$500M to Start
Fight On is the official fight song of USC, and though it didn'tget the Trojans into March Madness, it may have helped Harley Ellis Devereaux pull out a big victory: The Village at USC, mixed-use project comprising some $500M worth of development in Phase 1.
Yesterday, we chatted with president Peter Devereaux (whom we snapped with Roy Reel and Daniel Gehman). A number of design firms pursued The Village because of its size and because"it's a great opportunity to extend the USC campus." Peter points to similar developments around the country as universities try to expand their housing-related community services to help invigorate the neighborhoods. The $1Bdevelopment encompasses more than 30 acres north of Jefferson Blvd. (So all you alums will barely recognize your old
pranking stomping grounds.) The firm currently is working on the site plan and massing concept for the first phase: 14 acres bounded by Hoover, McClintock, and 30th Street. The project contemplates$1B and Phase1 will be roughly half of that.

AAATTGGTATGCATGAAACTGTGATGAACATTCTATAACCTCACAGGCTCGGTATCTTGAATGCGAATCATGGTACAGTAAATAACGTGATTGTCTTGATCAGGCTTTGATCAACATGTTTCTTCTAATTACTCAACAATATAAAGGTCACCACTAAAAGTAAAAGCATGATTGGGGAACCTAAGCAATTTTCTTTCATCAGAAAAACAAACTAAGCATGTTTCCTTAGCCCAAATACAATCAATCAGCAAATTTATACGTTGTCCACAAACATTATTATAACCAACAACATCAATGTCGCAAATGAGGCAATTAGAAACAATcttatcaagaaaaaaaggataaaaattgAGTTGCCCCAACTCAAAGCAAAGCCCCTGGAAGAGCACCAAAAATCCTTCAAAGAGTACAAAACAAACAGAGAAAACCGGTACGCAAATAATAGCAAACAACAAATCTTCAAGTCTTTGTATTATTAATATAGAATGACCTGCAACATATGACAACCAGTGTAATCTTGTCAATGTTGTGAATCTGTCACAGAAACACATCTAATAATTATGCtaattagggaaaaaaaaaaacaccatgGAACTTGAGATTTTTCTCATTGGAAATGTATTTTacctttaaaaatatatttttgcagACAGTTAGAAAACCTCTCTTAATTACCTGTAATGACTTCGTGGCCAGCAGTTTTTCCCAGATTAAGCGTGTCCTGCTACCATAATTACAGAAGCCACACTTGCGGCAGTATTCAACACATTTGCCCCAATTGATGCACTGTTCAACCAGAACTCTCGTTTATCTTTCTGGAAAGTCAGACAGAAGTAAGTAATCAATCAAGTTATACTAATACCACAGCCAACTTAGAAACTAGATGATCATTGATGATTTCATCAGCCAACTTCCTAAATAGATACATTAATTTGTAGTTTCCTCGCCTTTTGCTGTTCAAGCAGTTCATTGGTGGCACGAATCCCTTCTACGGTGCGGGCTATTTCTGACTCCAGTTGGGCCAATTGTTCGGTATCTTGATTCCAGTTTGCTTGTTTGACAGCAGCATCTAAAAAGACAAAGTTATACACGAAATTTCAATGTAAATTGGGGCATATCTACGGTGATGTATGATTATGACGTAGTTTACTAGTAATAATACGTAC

The site is near top left in thismaster plan. Phase 1 will have undergrad and graduate student housing, a new grocery store and other retail and restaurants to serve students, faculty, staff, and local residents. Phase 2 will be "more of the same." The undergrad housing will add three residential colleges to the university's housing mix, which is "a bit of a change for USC." According to Peter, it'smore along the model of Oxford, Cambridge, and Harvard where the students eat in a dining hall together, and have academic and social activities organized around their grouping in a residential complex. "It creates a strong bond" that's quite different from dorm housing. (Wait, isn't that what Fraternity Row is for?)
There'll be a new twist to thegraduate housing, as well--taller than the residential colleges with ground-floor retail. Peter says they're a couple of weeks away from knowing whether any of it will be high-rise, but the university wants this to be part of the fabric of the university's new Collegiate Gothic architectural style. "A high-rise building in the City of LA still requires a heliport, and visually, a heliport on top of a Gothic building doesn't make much sense." (Though, DaVinci did draw up plans for a helicopter.) In addition, he says the project canhave six levels over a podium and be under the City's high-rise regs, and still get all the density it needs.
Speaking of Collegiate Gothic, Bernards isunder construction onthe HED-designed Annenberg School for Communication and Journalism. The 85k SF facility will be the new home for USC's radio and television studios as well asclassrooms. Peter says this is one of the first new buildings at USC to break away from the campus' traditional Italian Romanesque architecture.